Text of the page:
- Artikler, S. alle. (n.d.). ”Blodtypedietten” – vitenskap eller fantasi? Tidsskrift for Den Norske Legeforening. Retrieved from https://tidsskriftet.no/2001/01/kronikk/blodtypedietten-vitenskap-eller-fantasi
- Leila Cusack, Emmy De Buck, Veerle Compernolle, Philippe Vandekerckhove, Blood type diets lack supporting evidence: a systematic review, The American Journal of Clinical Nutrition, Volume 98, Issue 1, July 2013, Pages 99–104, https://doi.org/10.3945/ajcn.113.058693
- Wang, J., García-Bailo, B., Nielsen, D. E., & El-Sohemy, A. (2014). ABO Genotype, ‘Blood-Type’ Diet and Cardiometabolic Risk Factors. PLoS ONE, 9(1), e84749. https://doi.org/10.1371/journal.pone.0084749
- Shouse, B. (2011, September 29). Why Do We Have Different Blood Types? Live Science. Retrieved from https://www.livescience.com/33528-why-blood-types-exist-compatible.html
- Yamamoto, F., Cid, E., Yamamoto, M., & Blancher, A. (2012). ABO research in the modern era of genomics. Transfusion medicine reviews, 26(2), 103–118. https://doi.org/10.1016/j.tmrv.2011.08.002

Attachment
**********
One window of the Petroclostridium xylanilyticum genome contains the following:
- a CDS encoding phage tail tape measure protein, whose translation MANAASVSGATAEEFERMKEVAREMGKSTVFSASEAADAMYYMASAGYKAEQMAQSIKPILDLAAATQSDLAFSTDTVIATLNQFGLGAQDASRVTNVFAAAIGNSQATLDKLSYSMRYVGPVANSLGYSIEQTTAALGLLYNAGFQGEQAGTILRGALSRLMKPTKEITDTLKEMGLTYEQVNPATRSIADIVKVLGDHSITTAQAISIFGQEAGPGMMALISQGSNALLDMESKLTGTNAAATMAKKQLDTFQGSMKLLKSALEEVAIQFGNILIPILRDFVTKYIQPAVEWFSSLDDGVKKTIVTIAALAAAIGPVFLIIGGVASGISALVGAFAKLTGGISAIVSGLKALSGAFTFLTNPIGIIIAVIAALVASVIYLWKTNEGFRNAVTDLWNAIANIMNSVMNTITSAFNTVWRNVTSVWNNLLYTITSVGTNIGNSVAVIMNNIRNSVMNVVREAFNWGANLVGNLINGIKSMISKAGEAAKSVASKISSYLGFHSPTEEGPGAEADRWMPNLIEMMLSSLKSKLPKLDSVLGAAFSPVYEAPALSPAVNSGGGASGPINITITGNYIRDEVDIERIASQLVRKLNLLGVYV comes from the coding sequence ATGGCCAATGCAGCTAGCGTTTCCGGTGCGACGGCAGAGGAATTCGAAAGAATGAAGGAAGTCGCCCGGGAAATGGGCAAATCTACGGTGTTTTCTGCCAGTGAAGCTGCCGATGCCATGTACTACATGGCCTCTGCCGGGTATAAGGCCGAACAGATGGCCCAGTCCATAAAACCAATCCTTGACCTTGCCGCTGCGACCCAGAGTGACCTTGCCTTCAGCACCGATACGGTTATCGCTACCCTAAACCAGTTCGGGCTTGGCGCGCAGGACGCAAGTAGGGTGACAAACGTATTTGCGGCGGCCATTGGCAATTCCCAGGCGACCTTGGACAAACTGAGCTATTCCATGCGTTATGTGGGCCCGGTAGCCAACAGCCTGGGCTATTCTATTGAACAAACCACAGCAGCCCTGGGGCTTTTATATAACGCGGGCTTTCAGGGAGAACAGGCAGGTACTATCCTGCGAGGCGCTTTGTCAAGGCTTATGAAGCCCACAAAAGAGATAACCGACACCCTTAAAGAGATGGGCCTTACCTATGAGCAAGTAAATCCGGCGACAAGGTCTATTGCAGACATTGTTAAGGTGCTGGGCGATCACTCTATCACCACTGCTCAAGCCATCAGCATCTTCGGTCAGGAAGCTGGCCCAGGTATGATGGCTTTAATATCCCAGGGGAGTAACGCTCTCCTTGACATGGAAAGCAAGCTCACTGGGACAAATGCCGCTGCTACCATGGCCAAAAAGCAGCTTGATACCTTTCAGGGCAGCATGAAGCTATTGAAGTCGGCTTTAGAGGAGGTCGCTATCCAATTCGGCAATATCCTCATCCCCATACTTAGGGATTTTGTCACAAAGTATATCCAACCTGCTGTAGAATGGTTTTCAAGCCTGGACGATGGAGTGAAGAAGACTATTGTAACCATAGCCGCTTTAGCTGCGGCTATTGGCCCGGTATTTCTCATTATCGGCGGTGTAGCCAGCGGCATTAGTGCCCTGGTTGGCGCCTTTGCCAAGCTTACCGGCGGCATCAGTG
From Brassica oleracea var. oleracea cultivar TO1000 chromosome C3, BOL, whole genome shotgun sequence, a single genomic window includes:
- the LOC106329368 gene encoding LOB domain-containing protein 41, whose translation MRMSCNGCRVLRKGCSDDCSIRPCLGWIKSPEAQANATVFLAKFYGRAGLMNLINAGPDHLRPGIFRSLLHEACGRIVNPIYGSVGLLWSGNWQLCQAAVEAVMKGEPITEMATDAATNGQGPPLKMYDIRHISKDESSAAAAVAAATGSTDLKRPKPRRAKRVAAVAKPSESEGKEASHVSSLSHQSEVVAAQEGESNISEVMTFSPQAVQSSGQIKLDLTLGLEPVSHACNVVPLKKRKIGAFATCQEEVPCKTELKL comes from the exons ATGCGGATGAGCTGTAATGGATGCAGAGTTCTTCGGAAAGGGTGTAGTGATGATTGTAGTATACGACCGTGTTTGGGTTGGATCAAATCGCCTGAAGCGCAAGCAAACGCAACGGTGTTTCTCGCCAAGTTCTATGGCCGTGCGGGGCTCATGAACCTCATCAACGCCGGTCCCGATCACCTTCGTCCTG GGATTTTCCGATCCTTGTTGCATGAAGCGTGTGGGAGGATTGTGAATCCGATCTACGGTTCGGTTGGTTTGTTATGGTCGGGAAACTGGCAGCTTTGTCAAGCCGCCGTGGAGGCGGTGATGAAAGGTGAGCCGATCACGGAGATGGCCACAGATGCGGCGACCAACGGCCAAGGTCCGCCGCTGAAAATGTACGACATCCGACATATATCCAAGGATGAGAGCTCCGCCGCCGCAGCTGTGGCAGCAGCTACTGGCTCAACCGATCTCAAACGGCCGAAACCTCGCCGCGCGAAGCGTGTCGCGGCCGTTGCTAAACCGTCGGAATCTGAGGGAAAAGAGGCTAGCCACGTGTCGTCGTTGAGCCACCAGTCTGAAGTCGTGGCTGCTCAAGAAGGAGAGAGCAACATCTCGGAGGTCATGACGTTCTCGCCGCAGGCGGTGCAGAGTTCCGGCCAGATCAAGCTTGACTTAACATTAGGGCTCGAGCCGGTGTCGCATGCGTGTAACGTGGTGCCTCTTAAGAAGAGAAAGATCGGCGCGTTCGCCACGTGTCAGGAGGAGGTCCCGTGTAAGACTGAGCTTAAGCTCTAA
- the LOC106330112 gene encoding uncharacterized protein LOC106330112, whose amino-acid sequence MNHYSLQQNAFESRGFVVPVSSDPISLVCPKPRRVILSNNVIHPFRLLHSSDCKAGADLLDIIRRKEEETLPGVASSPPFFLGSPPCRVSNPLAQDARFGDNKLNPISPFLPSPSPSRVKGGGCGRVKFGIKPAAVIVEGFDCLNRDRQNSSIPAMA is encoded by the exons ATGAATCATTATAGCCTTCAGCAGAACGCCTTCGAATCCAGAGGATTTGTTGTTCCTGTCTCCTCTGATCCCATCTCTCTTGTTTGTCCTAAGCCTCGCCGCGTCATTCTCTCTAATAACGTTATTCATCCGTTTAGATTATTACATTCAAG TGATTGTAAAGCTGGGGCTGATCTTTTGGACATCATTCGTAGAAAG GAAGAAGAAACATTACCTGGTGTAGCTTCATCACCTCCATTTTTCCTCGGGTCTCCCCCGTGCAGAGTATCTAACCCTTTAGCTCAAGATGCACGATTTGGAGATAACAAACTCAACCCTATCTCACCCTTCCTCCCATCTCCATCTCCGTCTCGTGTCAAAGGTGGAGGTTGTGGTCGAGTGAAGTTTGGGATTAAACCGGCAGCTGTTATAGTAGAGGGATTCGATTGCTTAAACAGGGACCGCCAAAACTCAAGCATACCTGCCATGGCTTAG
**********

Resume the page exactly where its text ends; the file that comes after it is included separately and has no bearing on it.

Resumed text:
- Nathan Sharon, Halina Lis, History of lectins: from hemagglutinins to biological recognition molecules, Glycobiology, Volume 14, Issue 11, November 2004, Pages 53R–62R, https://doi.org/10.1093/glycob/cwh122
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BY DR. WILL COLE
Dr. Will Cole, IFMCP, DNM, DC, leading functional medicine expert, consults people around the world via webcam and locally in Pittsburgh. He received his doctorate from Southern California University of Health Sciences and post doctorate education and training in functional medicine and clinical nutrition. He specializes in clinically researching underlying factors of chronic disease and customizing a functional medicine approach for thyroid issues, autoimmune conditions, hormonal imbalances, digestive disorders, and brain problems. Dr. Cole was named one of the top 50 functional medicine and integrative doctors in the nation and is the best selling author of Ketotarian and The Inflammation Spectrum.